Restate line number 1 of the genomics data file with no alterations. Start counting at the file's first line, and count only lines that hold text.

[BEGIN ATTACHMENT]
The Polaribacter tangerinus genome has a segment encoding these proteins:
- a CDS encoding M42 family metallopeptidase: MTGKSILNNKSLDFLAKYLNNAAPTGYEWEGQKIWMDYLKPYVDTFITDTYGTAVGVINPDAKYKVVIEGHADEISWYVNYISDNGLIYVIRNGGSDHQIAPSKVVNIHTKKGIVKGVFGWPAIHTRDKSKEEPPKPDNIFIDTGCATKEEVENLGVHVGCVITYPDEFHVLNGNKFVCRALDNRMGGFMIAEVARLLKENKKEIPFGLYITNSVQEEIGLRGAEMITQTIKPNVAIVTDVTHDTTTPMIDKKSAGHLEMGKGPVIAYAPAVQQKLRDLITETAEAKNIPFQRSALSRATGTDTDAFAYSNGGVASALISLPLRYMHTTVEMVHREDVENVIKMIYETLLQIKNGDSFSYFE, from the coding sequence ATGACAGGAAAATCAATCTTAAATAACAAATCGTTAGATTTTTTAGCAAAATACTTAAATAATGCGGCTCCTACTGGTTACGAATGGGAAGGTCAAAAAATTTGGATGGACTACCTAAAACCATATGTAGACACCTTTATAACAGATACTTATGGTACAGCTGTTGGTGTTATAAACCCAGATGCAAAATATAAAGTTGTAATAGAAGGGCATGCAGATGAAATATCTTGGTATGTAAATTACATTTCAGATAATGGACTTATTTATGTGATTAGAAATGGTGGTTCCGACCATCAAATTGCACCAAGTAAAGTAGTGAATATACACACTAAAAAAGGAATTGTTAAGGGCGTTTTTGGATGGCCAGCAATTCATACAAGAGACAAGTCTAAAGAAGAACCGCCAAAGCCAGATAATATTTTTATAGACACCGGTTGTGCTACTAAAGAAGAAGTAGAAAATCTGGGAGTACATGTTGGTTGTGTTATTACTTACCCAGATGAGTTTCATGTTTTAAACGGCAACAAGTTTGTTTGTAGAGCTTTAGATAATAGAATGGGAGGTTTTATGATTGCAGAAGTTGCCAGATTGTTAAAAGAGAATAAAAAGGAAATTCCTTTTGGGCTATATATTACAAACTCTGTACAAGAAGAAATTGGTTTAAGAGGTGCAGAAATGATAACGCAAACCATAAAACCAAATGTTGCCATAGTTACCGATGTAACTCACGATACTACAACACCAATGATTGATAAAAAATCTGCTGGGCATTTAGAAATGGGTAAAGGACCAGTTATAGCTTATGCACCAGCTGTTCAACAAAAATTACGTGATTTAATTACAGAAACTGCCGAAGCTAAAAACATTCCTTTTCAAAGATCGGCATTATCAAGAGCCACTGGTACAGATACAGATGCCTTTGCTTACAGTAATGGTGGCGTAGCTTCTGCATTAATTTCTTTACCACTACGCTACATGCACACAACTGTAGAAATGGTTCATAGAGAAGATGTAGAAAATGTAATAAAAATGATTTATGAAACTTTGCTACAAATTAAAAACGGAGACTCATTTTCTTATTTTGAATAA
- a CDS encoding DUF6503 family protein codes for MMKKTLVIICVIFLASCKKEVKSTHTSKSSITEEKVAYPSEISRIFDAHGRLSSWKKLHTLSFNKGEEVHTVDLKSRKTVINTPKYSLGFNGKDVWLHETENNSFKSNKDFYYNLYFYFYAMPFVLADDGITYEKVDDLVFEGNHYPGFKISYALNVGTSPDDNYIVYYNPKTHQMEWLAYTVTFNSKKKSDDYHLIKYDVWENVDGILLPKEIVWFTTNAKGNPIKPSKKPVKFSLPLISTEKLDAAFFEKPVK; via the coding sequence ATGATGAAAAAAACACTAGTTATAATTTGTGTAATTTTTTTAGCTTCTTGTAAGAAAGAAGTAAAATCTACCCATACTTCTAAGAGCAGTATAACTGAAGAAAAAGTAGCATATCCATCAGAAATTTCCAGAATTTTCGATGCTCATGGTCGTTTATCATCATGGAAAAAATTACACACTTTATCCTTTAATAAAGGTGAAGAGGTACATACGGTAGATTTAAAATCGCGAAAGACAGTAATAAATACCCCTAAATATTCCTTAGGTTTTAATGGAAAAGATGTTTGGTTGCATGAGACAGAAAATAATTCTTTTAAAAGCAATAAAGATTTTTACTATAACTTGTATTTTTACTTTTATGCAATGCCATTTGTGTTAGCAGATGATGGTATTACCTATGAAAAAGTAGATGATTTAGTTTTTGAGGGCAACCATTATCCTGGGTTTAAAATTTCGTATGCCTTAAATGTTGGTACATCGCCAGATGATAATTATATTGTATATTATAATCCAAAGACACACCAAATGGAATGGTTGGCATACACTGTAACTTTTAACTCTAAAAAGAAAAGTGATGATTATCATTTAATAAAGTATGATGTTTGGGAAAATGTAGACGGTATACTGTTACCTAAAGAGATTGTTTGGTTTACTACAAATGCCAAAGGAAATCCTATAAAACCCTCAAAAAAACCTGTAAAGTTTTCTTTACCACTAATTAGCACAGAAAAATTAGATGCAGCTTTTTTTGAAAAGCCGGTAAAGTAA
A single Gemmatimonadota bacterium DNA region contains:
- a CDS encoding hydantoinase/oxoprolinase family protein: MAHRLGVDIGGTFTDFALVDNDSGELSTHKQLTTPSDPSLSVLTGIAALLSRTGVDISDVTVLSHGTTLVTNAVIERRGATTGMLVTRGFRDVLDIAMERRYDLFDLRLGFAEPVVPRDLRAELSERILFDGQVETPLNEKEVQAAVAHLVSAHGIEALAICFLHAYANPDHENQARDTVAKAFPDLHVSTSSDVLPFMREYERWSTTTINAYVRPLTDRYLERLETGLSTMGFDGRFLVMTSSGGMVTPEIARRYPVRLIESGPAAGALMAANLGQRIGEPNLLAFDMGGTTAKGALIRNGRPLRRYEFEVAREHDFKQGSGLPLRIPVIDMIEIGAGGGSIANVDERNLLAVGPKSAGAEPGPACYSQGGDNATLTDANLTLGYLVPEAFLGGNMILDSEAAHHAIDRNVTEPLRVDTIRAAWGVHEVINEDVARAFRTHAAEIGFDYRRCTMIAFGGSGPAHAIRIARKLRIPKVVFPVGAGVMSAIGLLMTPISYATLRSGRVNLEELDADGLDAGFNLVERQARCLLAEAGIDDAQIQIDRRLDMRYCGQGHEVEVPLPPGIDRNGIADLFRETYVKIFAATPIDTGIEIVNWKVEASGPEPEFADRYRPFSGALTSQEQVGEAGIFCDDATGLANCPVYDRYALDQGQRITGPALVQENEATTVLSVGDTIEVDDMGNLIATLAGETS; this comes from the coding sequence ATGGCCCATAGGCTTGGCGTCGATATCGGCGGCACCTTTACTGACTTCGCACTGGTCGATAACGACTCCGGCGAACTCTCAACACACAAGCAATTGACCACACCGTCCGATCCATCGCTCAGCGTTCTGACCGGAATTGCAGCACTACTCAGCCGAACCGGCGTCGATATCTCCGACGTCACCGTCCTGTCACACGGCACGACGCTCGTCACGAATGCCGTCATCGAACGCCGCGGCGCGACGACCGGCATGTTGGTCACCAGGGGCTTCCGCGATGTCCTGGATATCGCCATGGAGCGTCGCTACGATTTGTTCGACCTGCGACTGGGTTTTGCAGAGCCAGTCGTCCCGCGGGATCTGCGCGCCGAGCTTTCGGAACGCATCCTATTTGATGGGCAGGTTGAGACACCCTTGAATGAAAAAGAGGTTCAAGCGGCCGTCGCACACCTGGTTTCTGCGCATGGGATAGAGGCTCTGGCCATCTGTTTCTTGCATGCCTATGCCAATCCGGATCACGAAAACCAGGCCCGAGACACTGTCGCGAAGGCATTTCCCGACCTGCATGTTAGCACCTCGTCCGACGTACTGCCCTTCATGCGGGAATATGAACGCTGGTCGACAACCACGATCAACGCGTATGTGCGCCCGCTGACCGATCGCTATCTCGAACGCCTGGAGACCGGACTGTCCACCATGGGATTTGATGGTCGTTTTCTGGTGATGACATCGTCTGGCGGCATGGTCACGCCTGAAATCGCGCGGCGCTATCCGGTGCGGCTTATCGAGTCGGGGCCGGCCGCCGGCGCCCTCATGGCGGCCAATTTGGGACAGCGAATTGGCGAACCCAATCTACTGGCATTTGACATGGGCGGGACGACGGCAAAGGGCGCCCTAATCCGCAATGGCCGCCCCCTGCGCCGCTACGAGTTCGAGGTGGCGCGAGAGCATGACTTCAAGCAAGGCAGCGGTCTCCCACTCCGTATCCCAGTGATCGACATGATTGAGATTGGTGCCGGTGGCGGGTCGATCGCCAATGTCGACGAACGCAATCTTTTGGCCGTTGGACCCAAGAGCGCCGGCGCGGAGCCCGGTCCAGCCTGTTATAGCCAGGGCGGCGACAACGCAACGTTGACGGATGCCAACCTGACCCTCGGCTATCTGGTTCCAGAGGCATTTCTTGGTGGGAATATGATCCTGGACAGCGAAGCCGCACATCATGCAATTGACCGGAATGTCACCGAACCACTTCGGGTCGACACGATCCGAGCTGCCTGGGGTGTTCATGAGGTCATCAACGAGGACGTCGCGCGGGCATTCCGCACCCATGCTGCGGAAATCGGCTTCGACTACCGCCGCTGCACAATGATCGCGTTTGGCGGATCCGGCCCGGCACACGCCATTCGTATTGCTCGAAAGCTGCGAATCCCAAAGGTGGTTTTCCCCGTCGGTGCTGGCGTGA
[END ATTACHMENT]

The Polaribacter tangerinus genome has a segment encoding these proteins: